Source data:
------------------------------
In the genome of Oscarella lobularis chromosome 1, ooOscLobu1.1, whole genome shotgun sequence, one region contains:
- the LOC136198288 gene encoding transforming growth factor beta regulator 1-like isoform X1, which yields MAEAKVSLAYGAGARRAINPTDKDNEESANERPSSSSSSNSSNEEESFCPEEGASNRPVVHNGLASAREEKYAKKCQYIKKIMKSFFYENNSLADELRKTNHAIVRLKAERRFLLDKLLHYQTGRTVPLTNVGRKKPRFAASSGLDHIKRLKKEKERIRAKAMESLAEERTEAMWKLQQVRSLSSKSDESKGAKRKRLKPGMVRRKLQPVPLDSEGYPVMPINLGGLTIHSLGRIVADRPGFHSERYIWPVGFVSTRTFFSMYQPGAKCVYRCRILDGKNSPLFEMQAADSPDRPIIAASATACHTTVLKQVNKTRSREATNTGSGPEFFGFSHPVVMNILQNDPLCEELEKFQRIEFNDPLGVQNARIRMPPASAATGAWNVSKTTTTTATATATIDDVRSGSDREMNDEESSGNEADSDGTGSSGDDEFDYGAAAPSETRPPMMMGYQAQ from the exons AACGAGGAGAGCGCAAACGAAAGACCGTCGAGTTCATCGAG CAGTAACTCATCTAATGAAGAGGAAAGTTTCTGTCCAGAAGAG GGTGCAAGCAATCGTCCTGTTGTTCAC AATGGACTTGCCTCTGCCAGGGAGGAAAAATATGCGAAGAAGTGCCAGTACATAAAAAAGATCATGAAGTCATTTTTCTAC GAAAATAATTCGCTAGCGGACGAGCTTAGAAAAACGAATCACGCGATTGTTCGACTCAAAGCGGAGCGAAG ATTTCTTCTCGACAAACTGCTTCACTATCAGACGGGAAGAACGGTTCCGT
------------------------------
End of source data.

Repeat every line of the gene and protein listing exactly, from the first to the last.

In the genome of Oscarella lobularis chromosome 1, ooOscLobu1.1, whole genome shotgun sequence, one region contains:
- the LOC136198288 gene encoding transforming growth factor beta regulator 1-like isoform X1, which yields MAEAKVSLAYGAGARRAINPTDKDNEESANERPSSSSSSNSSNEEESFCPEEGASNRPVVHNGLASAREEKYAKKCQYIKKIMKSFFYENNSLADELRKTNHAIVRLKAERRFLLDKLLHYQTGRTVPLTNVGRKKPRFAASSGLDHIKRLKKEKERIRAKAMESLAEERTEAMWKLQQVRSLSSKSDESKGAKRKRLKPGMVRRKLQPVPLDSEGYPVMPINLGGLTIHSLGRIVADRPGFHSERYIWPVGFVSTRTFFSMYQPGAKCVYRCRILDGKNSPLFEMQAADSPDRPIIAASATACHTTVLKQVNKTRSREATNTGSGPEFFGFSHPVVMNILQNDPLCEELEKFQRIEFNDPLGVQNARIRMPPASAATGAWNVSKTTTTTATATATIDDVRSGSDREMNDEESSGNEADSDGTGSSGDDEFDYGAAAPSETRPPMMMGYQAQ from the exons AACGAGGAGAGCGCAAACGAAAGACCGTCGAGTTCATCGAG CAGTAACTCATCTAATGAAGAGGAAAGTTTCTGTCCAGAAGAG GGTGCAAGCAATCGTCCTGTTGTTCAC AATGGACTTGCCTCTGCCAGGGAGGAAAAATATGCGAAGAAGTGCCAGTACATAAAAAAGATCATGAAGTCATTTTTCTAC GAAAATAATTCGCTAGCGGACGAGCTTAGAAAAACGAATCACGCGATTGTTCGACTCAAAGCGGAGCGAAG ATTTCTTCTCGACAAACTGCTTCACTATCAGACGGGAAGAACGGTTCCGT